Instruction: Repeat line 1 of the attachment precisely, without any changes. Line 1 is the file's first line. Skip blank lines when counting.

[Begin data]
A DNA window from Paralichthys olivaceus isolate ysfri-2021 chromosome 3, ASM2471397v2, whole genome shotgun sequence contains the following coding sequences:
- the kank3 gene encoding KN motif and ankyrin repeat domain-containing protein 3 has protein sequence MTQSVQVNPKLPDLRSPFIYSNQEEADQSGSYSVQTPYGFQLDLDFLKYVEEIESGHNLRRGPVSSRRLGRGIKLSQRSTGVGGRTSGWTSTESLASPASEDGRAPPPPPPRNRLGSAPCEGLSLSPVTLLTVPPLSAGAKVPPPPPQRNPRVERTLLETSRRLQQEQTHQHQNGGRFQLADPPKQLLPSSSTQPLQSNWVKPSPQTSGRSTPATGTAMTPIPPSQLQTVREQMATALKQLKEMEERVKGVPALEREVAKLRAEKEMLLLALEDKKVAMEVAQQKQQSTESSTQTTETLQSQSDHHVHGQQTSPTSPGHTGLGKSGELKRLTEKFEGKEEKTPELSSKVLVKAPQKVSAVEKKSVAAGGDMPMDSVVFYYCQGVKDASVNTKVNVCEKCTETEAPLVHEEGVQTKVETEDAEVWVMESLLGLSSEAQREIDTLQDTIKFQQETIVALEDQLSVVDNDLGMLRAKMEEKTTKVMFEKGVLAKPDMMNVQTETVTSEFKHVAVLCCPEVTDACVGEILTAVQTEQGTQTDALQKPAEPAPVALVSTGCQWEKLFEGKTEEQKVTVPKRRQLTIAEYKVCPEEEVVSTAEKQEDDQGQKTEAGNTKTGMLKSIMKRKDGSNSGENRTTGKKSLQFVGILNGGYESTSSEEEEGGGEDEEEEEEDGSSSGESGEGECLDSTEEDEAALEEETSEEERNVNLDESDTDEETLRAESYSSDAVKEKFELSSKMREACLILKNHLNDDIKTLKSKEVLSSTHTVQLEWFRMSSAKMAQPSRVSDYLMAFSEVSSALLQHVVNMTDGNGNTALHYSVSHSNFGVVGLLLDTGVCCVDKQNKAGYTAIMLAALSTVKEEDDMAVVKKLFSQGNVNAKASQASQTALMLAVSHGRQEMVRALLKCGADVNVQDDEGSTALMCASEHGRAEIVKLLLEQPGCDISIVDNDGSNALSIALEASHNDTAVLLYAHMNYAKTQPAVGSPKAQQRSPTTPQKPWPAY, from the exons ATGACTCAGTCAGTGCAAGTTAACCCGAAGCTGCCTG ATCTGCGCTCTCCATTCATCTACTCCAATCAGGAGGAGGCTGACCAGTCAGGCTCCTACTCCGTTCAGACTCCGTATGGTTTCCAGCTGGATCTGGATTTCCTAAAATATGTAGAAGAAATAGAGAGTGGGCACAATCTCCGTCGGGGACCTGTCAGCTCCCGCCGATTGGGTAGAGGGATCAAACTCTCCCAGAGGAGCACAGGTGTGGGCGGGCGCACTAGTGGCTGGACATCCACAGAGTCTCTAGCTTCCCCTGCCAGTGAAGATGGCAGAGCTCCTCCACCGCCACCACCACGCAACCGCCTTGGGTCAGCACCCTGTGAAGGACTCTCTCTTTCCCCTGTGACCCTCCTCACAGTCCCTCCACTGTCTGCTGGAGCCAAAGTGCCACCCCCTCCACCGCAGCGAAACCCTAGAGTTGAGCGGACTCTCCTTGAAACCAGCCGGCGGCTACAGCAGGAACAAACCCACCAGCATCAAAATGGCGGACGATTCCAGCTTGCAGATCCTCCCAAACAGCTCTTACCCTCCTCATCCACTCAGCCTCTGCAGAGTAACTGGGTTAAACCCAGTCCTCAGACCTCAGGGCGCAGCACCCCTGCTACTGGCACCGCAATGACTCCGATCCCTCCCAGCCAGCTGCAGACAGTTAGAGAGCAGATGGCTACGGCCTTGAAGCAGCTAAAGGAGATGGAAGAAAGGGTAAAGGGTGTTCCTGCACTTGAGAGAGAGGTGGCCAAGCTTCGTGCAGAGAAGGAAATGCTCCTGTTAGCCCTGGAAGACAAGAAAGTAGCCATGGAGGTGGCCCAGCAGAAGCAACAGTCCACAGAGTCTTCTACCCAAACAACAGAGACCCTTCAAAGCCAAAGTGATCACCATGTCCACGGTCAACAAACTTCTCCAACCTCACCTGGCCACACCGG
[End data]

A DNA window from Paralichthys olivaceus isolate ysfri-2021 chromosome 3, ASM2471397v2, whole genome shotgun sequence contains the following coding sequences: